I am currently reading the Phantastes, called the first full-length prose novel of modern fantasy, and I’m recognizing a familiar Romantic fascination with sickly, snow-pale women who function as Muse to the hero. MacDonald himself was a highly religious man–this I don’t doubt from having glimpsed at a few of his sermons–but Phantastes reads more like a Romantic text than an explicitly Christian one. I have recognized a certain joy animate the hero, Anodos, as he enters Fairyland, which I can only imagine was the same joy of the imagination that C.S. Lewis felt deeply when he read Phantastes. Reading this novel as an allegory of Lewis’s conversion is an interesting way of reading it, but at any rate, not precisely the way Gabelman read it.

Phantastes was explicitly called a fairy tale for adults, representing a moment when fairy tales began to adopt more realistic techniques to attract an audience beyond the nursery. MacDonald includes heavily allusive epigraphs from works in English and in German throughout his novel, tying his thought to German Romanticism. Gabelman said Phantastes is very much about the reading experience, especially considering the number of times Anodos either hears a story or reads one, especially the embedded tale of Cosmos, a youth who acquires a cursed magic mirror. Being unfamiliar with the Phantastes at the time, I regrettably could not absorb the crux of Gabelman’s poststructural argument about textual play in MacDonald and Lewis, but I was left with a good impression of the overall presentation.

20150917_185137-1Alicia Fox-Lenz, a Mythgardian and graphic designer, presented a well-designed slide presentation of “The Union Between the Two Towers and the Twin Towers,” which was about the impact of 9/11 on the reception of LOTR. She referred to the relevance of Tolkien’s epic to issues regarding warfare in the generations that followed WWII. Like Modernists such as W.H. Auden, Tolkien’s literary career is overshadowed by an involvement in world wars. Baptism of Fire: The Birth of the Modern British Fantastic in World War I is a Mythopoeic Press collection of essays that discuss the impact of the Great War on many different authors of modern fantasy. Rather than writing realistic narratives about the social reality of the post-war years, Tolkien became an “interwar hipster” by returning to the heroic ideal in a non-realist literary form.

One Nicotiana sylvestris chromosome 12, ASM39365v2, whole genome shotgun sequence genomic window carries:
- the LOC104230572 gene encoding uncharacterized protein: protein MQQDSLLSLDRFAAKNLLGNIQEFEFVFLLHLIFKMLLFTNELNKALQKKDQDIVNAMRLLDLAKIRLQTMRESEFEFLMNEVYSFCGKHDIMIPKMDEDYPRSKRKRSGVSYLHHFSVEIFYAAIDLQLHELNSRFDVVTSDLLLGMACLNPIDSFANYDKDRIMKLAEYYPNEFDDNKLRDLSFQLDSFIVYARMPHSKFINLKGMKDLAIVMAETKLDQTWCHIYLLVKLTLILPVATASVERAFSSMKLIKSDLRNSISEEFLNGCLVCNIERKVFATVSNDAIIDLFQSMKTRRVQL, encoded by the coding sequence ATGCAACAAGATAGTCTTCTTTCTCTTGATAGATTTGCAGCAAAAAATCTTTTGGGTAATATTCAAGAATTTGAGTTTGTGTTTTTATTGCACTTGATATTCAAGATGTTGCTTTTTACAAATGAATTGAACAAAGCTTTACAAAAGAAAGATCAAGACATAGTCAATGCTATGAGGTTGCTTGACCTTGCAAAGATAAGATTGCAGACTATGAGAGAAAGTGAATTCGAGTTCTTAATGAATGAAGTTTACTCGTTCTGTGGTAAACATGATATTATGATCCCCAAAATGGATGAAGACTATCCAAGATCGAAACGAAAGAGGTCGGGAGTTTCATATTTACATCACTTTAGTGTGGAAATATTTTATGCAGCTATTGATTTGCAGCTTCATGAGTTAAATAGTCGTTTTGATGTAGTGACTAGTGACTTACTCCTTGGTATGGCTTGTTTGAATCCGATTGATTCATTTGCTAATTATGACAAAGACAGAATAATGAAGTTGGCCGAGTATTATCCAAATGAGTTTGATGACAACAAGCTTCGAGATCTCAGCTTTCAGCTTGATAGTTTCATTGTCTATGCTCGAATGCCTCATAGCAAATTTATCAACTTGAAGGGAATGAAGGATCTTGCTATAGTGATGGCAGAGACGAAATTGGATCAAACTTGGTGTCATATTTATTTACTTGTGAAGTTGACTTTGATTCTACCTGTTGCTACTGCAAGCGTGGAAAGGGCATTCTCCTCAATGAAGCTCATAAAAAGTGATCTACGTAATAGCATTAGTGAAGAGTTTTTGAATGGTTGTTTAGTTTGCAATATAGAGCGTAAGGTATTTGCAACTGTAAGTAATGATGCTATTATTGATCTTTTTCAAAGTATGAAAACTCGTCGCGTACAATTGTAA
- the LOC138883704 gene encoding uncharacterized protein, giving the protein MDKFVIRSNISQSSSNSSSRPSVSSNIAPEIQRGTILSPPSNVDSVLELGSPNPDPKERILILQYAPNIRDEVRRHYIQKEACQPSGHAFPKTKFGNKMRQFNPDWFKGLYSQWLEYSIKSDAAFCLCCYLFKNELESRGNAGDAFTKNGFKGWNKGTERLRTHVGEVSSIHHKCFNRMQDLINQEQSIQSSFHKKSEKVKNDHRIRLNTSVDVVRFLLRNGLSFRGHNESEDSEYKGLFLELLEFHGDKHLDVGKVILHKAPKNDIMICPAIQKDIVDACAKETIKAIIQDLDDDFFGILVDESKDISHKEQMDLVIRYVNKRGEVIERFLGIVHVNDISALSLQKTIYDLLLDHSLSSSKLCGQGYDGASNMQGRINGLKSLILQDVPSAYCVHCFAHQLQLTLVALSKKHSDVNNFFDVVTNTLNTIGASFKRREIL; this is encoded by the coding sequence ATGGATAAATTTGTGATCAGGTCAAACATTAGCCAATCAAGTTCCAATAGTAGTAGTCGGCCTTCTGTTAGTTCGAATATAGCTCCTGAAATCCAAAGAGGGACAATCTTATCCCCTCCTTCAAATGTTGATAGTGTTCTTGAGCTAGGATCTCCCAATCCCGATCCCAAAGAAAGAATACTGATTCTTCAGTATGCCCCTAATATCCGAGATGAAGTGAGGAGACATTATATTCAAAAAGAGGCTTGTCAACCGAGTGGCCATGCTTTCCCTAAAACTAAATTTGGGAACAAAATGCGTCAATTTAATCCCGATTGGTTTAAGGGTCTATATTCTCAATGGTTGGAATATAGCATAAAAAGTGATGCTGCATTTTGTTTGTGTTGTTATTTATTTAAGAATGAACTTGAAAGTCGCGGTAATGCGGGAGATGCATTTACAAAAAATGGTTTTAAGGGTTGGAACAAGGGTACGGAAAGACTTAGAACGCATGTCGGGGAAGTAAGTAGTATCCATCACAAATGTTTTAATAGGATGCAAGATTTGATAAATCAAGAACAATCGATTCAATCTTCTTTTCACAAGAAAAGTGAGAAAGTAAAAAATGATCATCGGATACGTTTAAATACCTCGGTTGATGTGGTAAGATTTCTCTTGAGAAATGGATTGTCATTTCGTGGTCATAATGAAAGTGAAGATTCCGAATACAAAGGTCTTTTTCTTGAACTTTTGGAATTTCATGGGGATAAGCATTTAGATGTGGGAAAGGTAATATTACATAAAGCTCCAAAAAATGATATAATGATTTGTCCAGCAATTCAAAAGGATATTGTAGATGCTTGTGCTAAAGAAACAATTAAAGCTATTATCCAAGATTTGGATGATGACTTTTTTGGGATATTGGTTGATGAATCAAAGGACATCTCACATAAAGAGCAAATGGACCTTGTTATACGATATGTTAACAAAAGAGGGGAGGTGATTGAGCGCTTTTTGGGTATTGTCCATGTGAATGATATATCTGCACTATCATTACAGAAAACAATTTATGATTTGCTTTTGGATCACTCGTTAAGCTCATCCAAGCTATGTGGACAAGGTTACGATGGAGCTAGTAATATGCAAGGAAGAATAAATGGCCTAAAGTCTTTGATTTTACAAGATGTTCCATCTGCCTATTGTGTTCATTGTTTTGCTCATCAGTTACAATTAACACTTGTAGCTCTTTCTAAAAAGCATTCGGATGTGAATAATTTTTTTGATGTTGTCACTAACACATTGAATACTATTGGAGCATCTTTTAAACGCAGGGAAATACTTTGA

Later generations interpreted LOTR as relevant to the trials facing their generation. So there were unauthorized paperback copies of LOTR available to the Vietnam generation, while the hippies of the Summer of Love adopted the slogan, “Frodo Lives!” Tolkien’s novels gained a subcultural following he certainly could never have foreseen.

Peter Jackson’s films reinvigorated interest in LOTR just around the time of the New York terrorist attacks. Like the Black Riders that infiltrate the peaceful Shire, Islamic fundamentalism entered the consciousness of a reeling and traumatized American public.

The result, Fox-Lenz argued brilliantly, is that online Amazon reviews of Tolkien’s trilogy before 9/11 stress a lofty, idealist view of the heroism of Tolkien’s characters, while the reviews after 9/11 use a more negatively connotative vocabulary, making more references to the battle between good and evil, moral absolutes, and biblical language. Reviewers became more obsessed, as a whole, with words such as ‘evil,’ and the name of Sauron was more frequently mentioned. One reviewer even stated that fighting a war for peace is a galvanizing theme in LOTR. Galvanizing for what, the invasion of a certain Middle-Eastern country? In short, these reviews echoed, more and more, the wartime rhetoric that led to the invasion of both Afghanistan and Iraq.